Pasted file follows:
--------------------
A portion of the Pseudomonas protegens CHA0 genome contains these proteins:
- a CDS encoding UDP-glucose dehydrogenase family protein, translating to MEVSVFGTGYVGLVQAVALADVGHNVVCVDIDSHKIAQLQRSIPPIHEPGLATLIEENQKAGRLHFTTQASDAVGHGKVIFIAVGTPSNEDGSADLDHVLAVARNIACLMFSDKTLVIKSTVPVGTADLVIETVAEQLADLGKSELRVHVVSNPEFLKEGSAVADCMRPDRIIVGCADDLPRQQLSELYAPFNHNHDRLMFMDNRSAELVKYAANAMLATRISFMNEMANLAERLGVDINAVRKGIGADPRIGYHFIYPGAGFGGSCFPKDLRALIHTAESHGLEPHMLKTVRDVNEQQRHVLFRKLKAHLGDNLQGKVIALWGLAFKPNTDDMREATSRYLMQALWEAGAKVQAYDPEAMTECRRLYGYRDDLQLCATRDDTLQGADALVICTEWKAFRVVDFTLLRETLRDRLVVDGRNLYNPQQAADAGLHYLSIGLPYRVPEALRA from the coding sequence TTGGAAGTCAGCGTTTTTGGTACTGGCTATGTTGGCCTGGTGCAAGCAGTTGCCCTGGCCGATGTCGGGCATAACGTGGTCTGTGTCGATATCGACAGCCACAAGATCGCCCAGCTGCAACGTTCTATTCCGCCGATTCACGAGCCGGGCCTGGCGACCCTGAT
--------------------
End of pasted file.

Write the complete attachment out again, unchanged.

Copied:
A portion of the Pseudomonas protegens CHA0 genome contains these proteins:
- a CDS encoding UDP-glucose dehydrogenase family protein, translating to MEVSVFGTGYVGLVQAVALADVGHNVVCVDIDSHKIAQLQRSIPPIHEPGLATLIEENQKAGRLHFTTQASDAVGHGKVIFIAVGTPSNEDGSADLDHVLAVARNIACLMFSDKTLVIKSTVPVGTADLVIETVAEQLADLGKSELRVHVVSNPEFLKEGSAVADCMRPDRIIVGCADDLPRQQLSELYAPFNHNHDRLMFMDNRSAELVKYAANAMLATRISFMNEMANLAERLGVDINAVRKGIGADPRIGYHFIYPGAGFGGSCFPKDLRALIHTAESHGLEPHMLKTVRDVNEQQRHVLFRKLKAHLGDNLQGKVIALWGLAFKPNTDDMREATSRYLMQALWEAGAKVQAYDPEAMTECRRLYGYRDDLQLCATRDDTLQGADALVICTEWKAFRVVDFTLLRETLRDRLVVDGRNLYNPQQAADAGLHYLSIGLPYRVPEALRA from the coding sequence TTGGAAGTCAGCGTTTTTGGTACTGGCTATGTTGGCCTGGTGCAAGCAGTTGCCCTGGCCGATGTCGGGCATAACGTGGTCTGTGTCGATATCGACAGCCACAAGATCGCCCAGCTGCAACGTTCTATTCCGCCGATTCACGAGCCGGGCCTGGCGACCCTGAT